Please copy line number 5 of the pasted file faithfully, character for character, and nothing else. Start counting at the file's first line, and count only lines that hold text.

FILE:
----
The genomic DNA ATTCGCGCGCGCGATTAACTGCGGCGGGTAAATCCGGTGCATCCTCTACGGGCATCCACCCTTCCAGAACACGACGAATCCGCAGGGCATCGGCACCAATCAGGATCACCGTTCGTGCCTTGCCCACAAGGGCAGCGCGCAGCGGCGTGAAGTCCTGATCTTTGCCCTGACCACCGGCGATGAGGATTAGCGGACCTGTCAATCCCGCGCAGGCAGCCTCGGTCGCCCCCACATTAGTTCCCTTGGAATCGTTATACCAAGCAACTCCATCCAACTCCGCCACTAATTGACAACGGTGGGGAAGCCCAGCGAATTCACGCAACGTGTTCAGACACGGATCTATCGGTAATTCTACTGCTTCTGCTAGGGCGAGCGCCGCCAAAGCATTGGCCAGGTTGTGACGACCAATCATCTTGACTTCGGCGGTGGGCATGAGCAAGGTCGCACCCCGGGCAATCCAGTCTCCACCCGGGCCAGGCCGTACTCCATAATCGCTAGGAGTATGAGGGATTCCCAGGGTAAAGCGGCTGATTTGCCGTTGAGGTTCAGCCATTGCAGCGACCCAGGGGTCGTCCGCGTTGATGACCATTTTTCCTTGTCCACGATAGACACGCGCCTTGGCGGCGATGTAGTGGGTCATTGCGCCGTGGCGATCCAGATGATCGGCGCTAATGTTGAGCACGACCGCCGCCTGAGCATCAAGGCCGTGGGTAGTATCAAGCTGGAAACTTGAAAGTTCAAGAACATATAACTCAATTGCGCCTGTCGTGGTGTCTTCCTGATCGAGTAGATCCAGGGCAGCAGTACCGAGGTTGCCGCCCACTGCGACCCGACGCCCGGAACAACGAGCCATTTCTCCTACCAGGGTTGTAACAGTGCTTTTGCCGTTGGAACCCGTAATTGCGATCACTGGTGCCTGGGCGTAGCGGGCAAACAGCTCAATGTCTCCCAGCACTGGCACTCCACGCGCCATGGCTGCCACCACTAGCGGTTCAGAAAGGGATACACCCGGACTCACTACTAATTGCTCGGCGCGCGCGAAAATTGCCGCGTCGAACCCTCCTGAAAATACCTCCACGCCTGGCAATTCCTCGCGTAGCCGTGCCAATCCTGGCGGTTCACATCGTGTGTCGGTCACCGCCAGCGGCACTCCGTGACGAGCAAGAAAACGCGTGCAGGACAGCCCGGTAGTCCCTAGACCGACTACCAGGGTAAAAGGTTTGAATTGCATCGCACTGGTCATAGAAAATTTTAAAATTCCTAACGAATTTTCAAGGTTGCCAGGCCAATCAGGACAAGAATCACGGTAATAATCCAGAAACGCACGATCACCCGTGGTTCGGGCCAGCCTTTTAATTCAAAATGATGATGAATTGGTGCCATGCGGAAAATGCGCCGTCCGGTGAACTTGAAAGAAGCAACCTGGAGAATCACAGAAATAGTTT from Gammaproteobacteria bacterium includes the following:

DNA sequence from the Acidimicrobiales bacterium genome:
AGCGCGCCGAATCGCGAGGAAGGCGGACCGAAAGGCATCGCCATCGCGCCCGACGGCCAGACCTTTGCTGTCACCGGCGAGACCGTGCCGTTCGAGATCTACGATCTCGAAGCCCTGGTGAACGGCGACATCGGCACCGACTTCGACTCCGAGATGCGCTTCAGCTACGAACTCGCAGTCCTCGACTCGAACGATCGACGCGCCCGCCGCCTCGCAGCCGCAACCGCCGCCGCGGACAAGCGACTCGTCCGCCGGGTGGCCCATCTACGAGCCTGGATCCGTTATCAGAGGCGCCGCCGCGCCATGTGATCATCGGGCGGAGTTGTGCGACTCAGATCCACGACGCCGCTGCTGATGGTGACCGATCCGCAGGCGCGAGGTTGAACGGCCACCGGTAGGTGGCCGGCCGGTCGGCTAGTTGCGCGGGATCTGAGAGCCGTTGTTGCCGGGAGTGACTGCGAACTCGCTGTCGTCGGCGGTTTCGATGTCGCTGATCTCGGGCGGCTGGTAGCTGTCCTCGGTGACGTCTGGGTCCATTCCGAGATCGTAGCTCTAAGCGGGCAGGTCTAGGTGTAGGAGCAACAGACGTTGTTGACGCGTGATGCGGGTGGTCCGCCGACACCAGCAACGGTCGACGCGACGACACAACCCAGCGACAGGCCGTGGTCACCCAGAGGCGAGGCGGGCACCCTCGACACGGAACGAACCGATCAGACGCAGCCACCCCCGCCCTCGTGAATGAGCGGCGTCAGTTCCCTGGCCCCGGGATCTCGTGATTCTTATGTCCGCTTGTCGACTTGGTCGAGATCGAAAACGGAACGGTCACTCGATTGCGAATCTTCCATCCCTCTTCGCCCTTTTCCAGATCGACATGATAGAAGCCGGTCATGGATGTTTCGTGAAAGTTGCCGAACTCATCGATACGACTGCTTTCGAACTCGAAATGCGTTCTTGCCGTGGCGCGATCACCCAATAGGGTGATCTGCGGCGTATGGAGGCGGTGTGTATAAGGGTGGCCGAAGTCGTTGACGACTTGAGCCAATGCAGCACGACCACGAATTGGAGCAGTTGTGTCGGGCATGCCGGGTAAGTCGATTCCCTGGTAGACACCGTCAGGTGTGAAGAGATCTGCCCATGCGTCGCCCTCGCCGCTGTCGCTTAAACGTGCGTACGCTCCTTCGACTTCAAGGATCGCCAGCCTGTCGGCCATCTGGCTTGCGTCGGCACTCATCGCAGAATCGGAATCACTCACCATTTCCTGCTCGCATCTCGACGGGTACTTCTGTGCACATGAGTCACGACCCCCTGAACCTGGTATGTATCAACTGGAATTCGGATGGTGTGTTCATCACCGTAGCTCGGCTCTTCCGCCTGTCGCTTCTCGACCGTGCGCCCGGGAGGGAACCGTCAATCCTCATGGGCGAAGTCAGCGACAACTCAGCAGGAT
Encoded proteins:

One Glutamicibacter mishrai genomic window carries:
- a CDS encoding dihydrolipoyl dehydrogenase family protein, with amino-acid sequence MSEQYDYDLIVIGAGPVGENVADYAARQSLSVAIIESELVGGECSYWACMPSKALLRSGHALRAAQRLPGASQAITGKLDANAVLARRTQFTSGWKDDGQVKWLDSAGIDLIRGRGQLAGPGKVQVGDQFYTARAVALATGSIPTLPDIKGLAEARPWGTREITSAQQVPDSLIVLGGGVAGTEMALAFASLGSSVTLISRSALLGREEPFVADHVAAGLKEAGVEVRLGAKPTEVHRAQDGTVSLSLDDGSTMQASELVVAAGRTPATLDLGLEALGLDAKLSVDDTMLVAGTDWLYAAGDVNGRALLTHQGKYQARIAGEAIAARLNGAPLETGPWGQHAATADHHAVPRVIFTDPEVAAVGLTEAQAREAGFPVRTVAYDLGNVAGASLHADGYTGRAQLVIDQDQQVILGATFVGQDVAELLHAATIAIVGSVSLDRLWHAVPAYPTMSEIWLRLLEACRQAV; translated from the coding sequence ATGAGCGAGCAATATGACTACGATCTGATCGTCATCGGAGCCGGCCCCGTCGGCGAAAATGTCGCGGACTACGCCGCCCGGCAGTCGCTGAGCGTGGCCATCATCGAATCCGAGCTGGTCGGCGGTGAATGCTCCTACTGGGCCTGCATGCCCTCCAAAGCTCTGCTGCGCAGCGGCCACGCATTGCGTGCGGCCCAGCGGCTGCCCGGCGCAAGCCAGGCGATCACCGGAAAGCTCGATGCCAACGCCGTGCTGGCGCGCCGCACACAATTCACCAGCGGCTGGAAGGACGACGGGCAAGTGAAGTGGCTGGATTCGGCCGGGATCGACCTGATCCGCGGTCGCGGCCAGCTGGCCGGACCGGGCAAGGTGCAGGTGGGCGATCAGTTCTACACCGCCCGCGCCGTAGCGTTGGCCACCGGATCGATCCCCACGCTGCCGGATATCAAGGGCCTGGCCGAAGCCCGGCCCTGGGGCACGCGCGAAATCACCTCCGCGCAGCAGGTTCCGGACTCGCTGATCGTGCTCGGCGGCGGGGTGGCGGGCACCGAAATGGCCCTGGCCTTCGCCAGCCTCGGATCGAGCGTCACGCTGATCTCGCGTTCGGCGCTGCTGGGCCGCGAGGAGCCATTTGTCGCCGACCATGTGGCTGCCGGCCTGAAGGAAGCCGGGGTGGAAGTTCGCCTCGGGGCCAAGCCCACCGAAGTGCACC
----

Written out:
One Glutamicibacter mishrai genomic window carries: